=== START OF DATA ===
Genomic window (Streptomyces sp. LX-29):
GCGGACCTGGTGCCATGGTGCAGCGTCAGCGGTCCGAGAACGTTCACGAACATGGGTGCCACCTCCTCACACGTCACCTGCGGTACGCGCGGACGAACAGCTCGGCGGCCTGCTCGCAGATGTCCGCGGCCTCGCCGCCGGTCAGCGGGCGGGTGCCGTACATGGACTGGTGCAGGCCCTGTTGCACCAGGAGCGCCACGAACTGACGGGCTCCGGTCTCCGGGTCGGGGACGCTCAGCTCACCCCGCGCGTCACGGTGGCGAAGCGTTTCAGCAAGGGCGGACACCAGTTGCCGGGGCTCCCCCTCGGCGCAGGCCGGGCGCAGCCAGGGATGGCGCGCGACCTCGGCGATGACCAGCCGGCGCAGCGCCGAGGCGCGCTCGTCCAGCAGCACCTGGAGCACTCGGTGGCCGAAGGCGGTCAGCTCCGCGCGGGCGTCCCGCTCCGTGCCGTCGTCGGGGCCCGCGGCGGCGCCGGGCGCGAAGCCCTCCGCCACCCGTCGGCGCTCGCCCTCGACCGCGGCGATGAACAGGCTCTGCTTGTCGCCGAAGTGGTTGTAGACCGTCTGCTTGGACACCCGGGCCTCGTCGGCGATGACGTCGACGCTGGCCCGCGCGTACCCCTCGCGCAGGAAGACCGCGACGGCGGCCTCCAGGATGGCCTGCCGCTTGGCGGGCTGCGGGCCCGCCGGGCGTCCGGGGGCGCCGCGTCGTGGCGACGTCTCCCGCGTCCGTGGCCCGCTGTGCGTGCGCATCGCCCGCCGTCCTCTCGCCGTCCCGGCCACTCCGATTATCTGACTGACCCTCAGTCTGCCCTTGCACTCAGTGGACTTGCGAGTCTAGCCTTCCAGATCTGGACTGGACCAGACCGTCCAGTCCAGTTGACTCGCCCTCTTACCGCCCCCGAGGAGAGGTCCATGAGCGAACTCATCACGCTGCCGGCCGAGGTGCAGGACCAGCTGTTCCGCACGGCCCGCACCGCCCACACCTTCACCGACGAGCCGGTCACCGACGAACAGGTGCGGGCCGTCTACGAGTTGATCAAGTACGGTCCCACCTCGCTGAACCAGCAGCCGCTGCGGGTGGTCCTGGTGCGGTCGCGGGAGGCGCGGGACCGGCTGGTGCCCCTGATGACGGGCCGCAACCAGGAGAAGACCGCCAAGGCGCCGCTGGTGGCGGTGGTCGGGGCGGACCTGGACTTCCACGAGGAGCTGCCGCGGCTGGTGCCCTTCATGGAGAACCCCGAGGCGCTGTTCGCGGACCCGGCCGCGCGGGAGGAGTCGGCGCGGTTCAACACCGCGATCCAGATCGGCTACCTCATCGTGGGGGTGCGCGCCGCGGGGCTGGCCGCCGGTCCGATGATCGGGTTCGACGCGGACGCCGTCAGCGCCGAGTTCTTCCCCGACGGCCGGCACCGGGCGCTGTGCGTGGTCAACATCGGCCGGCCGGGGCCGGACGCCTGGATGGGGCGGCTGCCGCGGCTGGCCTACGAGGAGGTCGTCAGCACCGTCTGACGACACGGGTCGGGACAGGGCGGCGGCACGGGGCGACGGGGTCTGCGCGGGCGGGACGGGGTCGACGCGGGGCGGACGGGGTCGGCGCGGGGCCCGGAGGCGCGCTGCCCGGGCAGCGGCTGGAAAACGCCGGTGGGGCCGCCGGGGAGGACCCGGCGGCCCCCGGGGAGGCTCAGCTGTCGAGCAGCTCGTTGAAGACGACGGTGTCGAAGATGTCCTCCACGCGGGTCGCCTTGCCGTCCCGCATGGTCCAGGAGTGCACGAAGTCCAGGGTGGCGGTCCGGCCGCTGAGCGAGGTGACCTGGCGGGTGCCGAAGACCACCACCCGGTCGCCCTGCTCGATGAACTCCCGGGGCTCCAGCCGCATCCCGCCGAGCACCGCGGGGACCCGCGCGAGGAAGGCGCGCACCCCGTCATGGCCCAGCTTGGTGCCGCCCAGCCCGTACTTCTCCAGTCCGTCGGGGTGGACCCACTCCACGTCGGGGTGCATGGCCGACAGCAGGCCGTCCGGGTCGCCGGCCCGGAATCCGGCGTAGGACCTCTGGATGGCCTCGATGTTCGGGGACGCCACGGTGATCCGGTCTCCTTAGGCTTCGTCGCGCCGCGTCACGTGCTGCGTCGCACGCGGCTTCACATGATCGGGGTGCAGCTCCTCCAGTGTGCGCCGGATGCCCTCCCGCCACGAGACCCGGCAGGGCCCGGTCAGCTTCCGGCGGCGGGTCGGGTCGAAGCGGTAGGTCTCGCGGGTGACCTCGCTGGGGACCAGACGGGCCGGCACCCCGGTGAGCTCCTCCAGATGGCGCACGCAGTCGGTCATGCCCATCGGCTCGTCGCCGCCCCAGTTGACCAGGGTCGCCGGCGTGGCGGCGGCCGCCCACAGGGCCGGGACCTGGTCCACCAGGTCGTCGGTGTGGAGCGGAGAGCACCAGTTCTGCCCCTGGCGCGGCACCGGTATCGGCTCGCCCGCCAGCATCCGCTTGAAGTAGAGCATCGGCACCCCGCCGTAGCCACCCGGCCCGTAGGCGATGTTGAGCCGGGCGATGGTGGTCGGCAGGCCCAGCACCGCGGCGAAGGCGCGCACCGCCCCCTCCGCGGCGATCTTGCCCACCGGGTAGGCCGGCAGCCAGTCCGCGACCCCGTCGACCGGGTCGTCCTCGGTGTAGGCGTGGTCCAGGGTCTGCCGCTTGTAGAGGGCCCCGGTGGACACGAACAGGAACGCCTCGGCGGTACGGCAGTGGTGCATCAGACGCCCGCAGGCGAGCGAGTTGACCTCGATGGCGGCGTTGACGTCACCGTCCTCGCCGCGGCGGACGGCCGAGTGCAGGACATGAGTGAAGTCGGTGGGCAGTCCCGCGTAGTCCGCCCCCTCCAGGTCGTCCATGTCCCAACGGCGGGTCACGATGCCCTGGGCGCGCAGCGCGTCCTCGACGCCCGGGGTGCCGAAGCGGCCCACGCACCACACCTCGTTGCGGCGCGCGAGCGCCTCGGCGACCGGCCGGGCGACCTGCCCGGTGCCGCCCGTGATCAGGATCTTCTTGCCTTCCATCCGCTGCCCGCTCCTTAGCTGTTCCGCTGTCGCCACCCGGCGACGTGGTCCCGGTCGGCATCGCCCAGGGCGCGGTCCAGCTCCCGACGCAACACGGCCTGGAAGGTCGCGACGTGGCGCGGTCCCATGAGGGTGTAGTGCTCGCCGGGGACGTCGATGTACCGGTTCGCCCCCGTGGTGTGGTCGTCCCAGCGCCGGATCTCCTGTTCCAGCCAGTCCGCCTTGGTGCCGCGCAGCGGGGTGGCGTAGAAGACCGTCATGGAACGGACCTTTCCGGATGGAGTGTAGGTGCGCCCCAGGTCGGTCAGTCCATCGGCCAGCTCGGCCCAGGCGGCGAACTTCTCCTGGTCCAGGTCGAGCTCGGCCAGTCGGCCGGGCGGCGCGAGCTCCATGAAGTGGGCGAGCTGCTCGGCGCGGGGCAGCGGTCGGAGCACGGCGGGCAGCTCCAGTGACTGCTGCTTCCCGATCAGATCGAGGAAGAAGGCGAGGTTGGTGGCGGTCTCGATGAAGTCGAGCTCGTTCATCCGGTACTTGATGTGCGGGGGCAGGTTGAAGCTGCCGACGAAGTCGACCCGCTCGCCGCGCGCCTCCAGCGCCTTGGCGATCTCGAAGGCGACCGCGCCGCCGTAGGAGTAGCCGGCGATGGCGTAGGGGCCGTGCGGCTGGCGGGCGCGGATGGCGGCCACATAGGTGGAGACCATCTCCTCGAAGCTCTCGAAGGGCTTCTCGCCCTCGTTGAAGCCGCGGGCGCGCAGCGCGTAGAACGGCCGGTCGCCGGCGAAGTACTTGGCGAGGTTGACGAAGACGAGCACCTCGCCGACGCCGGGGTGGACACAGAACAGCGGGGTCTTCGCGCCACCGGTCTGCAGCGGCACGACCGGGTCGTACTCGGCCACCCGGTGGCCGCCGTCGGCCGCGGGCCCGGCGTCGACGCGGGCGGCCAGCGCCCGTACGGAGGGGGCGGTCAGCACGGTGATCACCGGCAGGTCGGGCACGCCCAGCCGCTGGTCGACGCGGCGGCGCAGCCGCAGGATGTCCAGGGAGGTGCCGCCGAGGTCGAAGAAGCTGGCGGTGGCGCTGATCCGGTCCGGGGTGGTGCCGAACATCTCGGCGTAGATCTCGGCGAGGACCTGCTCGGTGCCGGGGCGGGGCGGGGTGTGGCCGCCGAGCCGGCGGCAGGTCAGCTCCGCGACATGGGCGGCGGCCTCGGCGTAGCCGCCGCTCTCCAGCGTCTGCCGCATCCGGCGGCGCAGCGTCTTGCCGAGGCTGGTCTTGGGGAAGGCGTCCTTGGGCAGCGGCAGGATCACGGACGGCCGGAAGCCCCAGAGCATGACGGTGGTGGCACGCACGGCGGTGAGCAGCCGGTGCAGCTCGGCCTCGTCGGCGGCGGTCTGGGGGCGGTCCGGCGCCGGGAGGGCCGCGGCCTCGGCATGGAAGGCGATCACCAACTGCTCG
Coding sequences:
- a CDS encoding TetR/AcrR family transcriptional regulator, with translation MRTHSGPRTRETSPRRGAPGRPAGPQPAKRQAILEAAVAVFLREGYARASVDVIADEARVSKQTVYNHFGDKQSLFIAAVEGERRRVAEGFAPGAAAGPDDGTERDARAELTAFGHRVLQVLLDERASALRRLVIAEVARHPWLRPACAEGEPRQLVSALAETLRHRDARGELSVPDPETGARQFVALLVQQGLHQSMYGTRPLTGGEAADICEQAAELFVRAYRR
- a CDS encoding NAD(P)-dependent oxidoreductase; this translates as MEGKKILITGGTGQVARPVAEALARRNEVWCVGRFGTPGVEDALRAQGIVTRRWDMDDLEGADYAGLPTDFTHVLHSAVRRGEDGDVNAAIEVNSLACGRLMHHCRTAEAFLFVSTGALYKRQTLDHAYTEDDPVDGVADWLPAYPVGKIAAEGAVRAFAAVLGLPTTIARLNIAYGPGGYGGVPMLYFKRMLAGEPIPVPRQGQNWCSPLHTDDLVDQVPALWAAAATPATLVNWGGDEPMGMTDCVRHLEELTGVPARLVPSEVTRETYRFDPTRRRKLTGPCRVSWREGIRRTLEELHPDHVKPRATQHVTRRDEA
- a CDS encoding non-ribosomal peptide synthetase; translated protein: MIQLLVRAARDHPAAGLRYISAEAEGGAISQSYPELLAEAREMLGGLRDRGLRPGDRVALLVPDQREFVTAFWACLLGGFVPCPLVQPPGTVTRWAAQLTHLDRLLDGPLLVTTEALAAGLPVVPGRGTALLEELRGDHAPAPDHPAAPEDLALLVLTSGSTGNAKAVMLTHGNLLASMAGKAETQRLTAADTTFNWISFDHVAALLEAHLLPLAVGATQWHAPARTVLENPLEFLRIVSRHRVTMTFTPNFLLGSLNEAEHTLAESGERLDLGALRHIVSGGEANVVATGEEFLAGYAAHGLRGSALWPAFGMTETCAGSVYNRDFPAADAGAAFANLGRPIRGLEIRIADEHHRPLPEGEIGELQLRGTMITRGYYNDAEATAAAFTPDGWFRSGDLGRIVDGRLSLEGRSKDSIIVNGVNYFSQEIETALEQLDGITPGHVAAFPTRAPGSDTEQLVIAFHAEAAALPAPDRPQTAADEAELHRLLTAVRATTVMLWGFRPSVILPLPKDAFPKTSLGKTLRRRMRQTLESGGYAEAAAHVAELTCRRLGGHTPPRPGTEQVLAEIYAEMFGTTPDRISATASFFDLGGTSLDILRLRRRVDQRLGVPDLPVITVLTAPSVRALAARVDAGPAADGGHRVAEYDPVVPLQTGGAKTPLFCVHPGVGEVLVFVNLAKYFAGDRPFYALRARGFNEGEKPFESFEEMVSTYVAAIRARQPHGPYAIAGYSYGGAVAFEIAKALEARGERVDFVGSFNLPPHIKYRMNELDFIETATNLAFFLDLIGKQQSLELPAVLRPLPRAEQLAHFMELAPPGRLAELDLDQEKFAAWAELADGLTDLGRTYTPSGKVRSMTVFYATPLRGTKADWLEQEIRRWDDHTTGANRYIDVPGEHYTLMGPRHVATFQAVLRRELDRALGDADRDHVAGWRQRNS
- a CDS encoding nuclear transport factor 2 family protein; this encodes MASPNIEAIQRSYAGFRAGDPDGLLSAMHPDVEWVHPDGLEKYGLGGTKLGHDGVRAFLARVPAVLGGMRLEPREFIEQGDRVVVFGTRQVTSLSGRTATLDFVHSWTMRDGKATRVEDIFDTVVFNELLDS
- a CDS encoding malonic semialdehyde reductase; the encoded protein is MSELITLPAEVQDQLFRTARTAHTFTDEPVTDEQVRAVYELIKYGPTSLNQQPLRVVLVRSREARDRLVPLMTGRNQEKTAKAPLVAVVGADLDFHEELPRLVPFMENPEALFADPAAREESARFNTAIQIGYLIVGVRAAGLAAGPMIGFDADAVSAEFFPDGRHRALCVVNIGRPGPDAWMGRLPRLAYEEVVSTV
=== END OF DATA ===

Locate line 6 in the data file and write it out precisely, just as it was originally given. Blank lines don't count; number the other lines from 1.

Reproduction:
- a CDS encoding non-ribosomal peptide synthetase; translated protein: MIQLLVRAARDHPAAGLRYISAEAEGGAISQSYPELLAEAREMLGGLRDRGLRPGDRVALLVPDQREFVTAFWACLLGGFVPCPLVQPPGTVTRWAAQLTHLDRLLDGPLLVTTEALAAGLPVVPGRGTALLEELRGDHAPAPDHPAAPEDLALLVLTSGSTGNAKAVMLTHGNLLASMAGKAETQRLTAADTTFNWISFDHVAALLEAHLLPLAVGATQWHAPARTVLENPLEFLRIVSRHRVTMTFTPNFLLGSLNEAEHTLAESGERLDLGALRHIVSGGEANVVATGEEFLAGYAAHGLRGSALWPAFGMTETCAGSVYNRDFPAADAGAAFANLGRPIRGLEIRIADEHHRPLPEGEIGELQLRGTMITRGYYNDAEATAAAFTPDGWFRSGDLGRIVDGRLSLEGRSKDSIIVNGVNYFSQEIETALEQLDGITPGHVAAFPTRAPGSDTEQLVIAFHAEAAALPAPDRPQTAADEAELHRLLTAVRATTVMLWGFRPSVILPLPKDAFPKTSLGKTLRRRMRQTLESGGYAEAAAHVAELTCRRLGGHTPPRPGTEQVLAEIYAEMFGTTPDRISATASFFDLGGTSLDILRLRRRVDQRLGVPDLPVITVLTAPSVRALAARVDAGPAADGGHRVAEYDPVVPLQTGGAKTPLFCVHPGVGEVLVFVNLAKYFAGDRPFYALRARGFNEGEKPFESFEEMVSTYVAAIRARQPHGPYAIAGYSYGGAVAFEIAKALEARGERVDFVGSFNLPPHIKYRMNELDFIETATNLAFFLDLIGKQQSLELPAVLRPLPRAEQLAHFMELAPPGRLAELDLDQEKFAAWAELADGLTDLGRTYTPSGKVRSMTVFYATPLRGTKADWLEQEIRRWDDHTTGANRYIDVPGEHYTLMGPRHVATFQAVLRRELDRALGDADRDHVAGWRQRNS